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Step 3 STAFF AND VOLUNTEERS – ATTITUDE AND COMMITMENT

Staff attitude should always be open and friendly. The roles of both paid staff and volunteers are crucial in adopting an intercultural approach to youth work. Staff must have access to training and support services. 'Buy-in' and willingness from all is fundamental, as well as leadership from management in promoting intercultural youth work. It is important that paid staff and volunteers are also representative of minority ethnic backgrounds. When working with young people from diverse cultural backgrounds, it may be necessary that a trusted, known adult from a minority ethnic community is present, at least initially. It is also important that staff members are clear on appropriate terminology when talking about young people from a minority ethnic background, but that there are no 'taboos'. Young people may perceive the relationship with staff as personal rather than professional. Youth work staff should establish clear boundaries in youth work, in terms of relationships with the young people, language used, explaining clearly what youth work is and what your organisation provides.

 

Good Practice with staff and volunteers…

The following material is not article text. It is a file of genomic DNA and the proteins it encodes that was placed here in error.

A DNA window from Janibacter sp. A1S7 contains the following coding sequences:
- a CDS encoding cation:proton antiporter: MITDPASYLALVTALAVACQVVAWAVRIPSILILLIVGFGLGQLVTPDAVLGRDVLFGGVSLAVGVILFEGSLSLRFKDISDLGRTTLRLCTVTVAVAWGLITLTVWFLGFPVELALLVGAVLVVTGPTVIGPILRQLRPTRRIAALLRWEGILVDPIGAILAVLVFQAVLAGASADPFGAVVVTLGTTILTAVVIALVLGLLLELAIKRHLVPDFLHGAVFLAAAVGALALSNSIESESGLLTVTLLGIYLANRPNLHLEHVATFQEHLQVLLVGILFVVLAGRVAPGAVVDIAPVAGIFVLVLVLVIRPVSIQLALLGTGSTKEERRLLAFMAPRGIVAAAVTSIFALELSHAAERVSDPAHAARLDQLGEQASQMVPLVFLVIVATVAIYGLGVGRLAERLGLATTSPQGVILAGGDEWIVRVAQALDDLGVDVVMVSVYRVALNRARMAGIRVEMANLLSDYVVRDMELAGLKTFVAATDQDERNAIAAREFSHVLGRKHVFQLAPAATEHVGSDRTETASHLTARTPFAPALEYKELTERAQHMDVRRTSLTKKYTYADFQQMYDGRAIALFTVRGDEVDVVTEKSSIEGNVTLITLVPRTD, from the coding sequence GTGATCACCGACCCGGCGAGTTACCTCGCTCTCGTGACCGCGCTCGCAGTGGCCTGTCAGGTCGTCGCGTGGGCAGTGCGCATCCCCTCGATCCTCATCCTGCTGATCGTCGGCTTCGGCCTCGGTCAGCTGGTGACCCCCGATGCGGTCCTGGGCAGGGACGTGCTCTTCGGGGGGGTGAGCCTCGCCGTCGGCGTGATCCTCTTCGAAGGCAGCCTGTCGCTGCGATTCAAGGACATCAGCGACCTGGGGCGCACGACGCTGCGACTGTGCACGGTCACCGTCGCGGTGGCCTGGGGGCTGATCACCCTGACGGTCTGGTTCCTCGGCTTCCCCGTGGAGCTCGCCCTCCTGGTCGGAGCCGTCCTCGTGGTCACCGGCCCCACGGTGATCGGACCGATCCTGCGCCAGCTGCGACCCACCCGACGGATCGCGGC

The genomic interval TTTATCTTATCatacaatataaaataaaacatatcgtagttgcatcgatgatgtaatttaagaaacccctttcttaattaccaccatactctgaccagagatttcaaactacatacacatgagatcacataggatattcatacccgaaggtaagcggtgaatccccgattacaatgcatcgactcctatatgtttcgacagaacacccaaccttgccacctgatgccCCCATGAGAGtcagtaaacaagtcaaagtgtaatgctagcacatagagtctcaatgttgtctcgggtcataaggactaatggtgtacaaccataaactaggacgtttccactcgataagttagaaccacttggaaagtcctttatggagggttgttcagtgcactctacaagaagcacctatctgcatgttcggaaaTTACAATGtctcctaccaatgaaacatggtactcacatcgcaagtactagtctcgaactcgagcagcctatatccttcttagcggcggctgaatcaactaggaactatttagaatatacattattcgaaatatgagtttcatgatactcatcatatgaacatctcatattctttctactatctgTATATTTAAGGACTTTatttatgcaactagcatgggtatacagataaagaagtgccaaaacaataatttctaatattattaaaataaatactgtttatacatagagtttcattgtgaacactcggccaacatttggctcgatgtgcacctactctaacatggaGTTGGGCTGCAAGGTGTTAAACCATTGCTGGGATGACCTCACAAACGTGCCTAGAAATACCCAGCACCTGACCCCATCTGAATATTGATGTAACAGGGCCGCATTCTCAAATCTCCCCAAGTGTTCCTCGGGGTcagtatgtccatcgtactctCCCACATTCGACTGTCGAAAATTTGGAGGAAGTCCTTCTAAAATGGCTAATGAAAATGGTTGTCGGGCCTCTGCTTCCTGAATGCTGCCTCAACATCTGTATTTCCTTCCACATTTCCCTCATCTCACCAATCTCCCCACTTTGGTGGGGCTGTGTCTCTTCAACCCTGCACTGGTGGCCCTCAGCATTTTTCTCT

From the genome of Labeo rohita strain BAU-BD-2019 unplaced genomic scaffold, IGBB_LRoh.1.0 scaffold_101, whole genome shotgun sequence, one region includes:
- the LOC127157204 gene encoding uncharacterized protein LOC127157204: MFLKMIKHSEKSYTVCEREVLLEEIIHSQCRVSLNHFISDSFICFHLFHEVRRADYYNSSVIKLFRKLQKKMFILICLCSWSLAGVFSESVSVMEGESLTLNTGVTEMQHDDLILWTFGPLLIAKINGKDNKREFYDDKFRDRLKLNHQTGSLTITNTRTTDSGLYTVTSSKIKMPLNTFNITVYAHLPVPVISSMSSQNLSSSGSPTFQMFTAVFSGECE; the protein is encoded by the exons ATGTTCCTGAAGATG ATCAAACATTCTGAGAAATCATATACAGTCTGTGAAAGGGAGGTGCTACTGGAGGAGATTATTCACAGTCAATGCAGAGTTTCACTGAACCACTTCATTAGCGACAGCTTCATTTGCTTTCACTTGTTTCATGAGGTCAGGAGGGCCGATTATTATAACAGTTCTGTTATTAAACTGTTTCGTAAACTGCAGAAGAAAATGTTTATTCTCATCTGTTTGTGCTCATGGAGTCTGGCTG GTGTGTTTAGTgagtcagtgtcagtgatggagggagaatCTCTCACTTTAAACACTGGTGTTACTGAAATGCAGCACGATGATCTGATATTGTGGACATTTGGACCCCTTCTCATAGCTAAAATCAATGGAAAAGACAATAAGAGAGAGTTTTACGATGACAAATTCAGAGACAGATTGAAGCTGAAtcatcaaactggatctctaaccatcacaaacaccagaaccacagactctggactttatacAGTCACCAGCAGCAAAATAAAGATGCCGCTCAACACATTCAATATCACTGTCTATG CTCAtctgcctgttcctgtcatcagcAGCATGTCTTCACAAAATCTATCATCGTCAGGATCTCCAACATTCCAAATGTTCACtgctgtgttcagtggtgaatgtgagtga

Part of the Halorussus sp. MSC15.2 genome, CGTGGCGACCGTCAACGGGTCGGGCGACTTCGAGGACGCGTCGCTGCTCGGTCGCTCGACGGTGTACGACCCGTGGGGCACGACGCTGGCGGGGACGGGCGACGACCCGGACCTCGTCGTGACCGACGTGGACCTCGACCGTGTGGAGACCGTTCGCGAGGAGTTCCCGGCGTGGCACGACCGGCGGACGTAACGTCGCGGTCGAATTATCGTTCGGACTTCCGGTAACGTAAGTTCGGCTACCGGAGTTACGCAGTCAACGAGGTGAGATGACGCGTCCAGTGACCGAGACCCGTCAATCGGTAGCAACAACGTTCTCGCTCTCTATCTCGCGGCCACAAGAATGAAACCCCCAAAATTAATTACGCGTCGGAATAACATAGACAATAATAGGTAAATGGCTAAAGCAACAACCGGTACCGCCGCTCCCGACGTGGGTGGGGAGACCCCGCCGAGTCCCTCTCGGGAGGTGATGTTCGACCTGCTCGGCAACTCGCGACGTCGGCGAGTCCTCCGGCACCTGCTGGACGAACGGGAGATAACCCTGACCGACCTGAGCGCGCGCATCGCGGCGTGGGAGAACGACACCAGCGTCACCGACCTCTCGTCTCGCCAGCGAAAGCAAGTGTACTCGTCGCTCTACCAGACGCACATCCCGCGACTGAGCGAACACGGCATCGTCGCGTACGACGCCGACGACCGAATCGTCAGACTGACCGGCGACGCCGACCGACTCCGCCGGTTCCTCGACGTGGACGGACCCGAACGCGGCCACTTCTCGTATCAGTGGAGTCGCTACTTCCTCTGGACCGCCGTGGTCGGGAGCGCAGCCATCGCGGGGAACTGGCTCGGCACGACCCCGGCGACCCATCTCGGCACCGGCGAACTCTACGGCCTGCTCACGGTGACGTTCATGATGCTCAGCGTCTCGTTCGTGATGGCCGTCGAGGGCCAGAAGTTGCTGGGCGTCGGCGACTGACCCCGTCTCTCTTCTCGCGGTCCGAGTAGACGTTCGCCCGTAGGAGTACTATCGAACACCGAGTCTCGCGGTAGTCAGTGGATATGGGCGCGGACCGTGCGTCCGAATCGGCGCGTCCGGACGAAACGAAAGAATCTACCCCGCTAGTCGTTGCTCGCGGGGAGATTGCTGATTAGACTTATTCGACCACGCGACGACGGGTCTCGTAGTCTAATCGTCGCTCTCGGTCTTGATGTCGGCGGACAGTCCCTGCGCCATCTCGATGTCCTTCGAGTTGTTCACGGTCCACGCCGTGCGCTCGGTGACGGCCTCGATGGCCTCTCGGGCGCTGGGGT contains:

Many youth workers and volunteers already have the skills required to work with young people from a minority ethnic background. Good intercultural practice involves good youth work practice.Many youth workers and volunteers will have experience of working with young people from different backgrounds and cultures, with specific identities and individual needs. These skills should be encouraged and promoted to work with young people from minority ethnic backgrounds in your community. For instance, the Castlebar Neighbourhood Youth Project (NYP), Foróige, had experience of working with young Travellers, and the youth worker saw that many similar issues arose when working with young people and their parents from other minority cultural groups in Ireland.

 

young people receiving award

Buy-in from the staff and volunteersin your organisation is very important, and all must be encouraged and willing to work with young people from a variety of national and cultural backgrounds. Reluctance of staff could be due to a lack of training or confidence in working with those who they perceive to be ‘different’. Be sure to talk through issues regularly at staff meetings; record details of what works and what doesn’t; make sure everyone has the opportunity to voice concerns and learn from colleagues.

“When people get training…such as intercultural training…it empowers them a lot. It makes them feel more equipped to handle situations. People are very afraid of doing the wrong thing.. Using the wrong words.. Being ‘politically incorrect’…. If you don’t understand somebody, just ask. Just be honest in saying ‘I don’t know a lot about where you’re from. Would you like to tell me something about it?
(SPARK youth worker)

Just as staff willingness is important, leadership from the organisation and management is crucial when adopting an intercultural approach to youth work. All projects interviewed highlighted the importance of internal leadership. Tyrrelstown Youth Initiative (Foróige) spoke of the efforts made by Blanchardstown Youth Service in promoting intercultural youth work, and the development of an Intercultural Strategy by Foróigewhich backed up their work on the ground.